It that's time of year when spooky and scary games are on the menu, but if you're not in the mood for some survival horror or jump scares, perhaps Damsel can give you something to sink your teeth into.
Damsel is a side-scrolling, platforming comic book inspired shooter where you jump, run and blast your way through increasingly difficult levels, saving hostages, defusing bombs and kicking ass.
Story & Flow
You play as a the titular vampire hunter, Damsel, working for a government agency monitoring the activities of the undead hordes. These corporate undead, called "The Red Mist" are marketing and distributing their popular vampire drink, which is infused with human blood, and you need to stop them from doing it. The story is laid out in vibrant, comic-book style panels detailing Damsel and her support team, but only hints of what's going on are given as you progress. The more you play, the more the world unfurls, which sounds obvious, but Damsel really nails the pacing, mixing just enough info with the frenetic action to keep pulling you forward.
The basics of each level is simple: you're dropped in and given a goal to accomplish, and there are all types of goals, mixing things up for a good amount of variety. You might have to rescue all the hostages or perhaps eliminate all the vampires, or maybe just all the coffins. Perhaps you'll need to hack servers or disarm a bunch of timed bombs. The gameplay itself doesn't vary too much from level to level, but there's always a ton on your plate, for better or for worse.
This is where the difficulty really kicks in. Damsel doesn't level up or gain new abilities; what you have is what you have. As the game philosophers of our time might say, you must "git gud", and do the best with the moveset that you have. On top of that, while there's only one way to win any given level, there are always tons of ways to lose. Accidentally shoot a hostage? Lose. Time bomb goes off? Lose. And these are in levels where the goal isn't to save hostages or disarm bombs. You have to carefully plan every shot to make sure a stray bullet doesn't knock off a hostage, or make sure you're in the clear before you get too close to a bomb and activate the timer. Planning, memorization, and reflexes are key to your progression.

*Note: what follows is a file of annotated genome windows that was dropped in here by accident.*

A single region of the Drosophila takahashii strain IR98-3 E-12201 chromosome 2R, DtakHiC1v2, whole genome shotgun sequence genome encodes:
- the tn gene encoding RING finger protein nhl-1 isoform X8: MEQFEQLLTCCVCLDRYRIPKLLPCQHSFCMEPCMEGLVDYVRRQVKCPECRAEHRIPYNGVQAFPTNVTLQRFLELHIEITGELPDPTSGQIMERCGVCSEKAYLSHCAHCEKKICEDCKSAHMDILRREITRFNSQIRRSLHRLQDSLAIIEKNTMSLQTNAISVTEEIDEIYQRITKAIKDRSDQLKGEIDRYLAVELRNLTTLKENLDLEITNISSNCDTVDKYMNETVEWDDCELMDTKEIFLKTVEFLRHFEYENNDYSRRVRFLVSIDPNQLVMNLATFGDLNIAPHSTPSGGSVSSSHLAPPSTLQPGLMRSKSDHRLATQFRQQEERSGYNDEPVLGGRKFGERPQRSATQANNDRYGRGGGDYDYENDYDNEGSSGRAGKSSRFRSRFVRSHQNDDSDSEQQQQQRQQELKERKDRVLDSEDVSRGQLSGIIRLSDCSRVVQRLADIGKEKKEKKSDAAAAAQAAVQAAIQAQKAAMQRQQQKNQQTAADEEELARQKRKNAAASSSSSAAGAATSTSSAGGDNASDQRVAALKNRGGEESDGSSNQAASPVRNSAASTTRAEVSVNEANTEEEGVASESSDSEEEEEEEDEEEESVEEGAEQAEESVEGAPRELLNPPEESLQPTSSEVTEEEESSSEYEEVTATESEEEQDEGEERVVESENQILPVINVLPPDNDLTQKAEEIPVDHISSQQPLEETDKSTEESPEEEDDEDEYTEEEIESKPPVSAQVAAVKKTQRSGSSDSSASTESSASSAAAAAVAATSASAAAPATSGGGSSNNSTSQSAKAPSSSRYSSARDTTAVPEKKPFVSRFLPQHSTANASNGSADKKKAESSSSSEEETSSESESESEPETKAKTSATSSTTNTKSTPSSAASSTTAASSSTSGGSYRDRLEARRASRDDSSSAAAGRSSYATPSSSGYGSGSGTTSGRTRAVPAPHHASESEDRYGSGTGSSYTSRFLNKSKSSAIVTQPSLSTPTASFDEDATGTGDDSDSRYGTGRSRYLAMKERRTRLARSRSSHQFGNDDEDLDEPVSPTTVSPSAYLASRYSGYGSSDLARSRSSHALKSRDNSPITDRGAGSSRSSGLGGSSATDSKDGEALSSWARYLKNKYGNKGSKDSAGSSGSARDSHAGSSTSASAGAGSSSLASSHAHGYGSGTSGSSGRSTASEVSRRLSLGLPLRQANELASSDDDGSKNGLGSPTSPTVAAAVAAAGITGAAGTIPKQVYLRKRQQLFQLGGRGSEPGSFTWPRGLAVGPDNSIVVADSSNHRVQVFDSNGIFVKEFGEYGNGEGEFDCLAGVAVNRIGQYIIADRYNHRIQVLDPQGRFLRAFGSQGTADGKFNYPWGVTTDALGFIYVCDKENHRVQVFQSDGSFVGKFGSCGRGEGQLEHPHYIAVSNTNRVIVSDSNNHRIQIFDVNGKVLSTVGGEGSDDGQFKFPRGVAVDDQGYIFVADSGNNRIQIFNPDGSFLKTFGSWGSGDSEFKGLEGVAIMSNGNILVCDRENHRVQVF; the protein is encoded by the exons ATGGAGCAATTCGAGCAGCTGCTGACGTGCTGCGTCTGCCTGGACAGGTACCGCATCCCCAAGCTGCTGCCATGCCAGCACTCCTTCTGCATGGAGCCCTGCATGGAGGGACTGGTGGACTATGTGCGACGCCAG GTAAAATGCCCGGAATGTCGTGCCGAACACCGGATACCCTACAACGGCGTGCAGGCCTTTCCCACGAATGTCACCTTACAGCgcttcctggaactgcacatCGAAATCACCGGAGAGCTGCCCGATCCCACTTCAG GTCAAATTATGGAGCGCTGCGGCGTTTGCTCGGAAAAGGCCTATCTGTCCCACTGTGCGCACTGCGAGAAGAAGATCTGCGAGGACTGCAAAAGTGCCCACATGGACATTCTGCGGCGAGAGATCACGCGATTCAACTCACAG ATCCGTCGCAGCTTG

This game likes to slowly creep the difficulty up. Level by level, another type of vampire, another level obstacle, or a new challenge goal is introduced. Slowly but surely, you find yourself getting better, but also thinking "When the hell did this get so hard?" And yet, despite the difficulty, I can't help but keep going back for just one more run. I know that this time I can avoid that stupid spiked ceiling!
The one nitpick I have with this game are the controls. WASD, space bar, and mouse. All of them. It's incredibly awkward to get your hands to do what you want when most games that use WASD don't also jump with space, or shoot and dash with the mouse. Let me clarify, not aim with the mouse, just shoot. You still have to use WASD to turn the right way. You can get used to it, but it's such a pain, and I wasn't able to get a Steam controller to work with it, so I just had to deal, which was frustrating.
Graphics & Sound
The music is intense, which is great for a game that just doesn't let up. There's always a brute or a bone-thrower waiting just off screen and the music keeps the intensity up. That said, it'd be nice if there was a bit more variety. I can only remember a single song that repeats throughout the entire game.
As for graphics, it's nothing system crushing, but certainly good for the genre. The main character looks awesome, the stages, while a little same-y, are nicely detailed. I love the advertisements for blood cola and the comic panels are a great aesthetic, even if they do make you click panel through every panel, even when several panels are visible at once.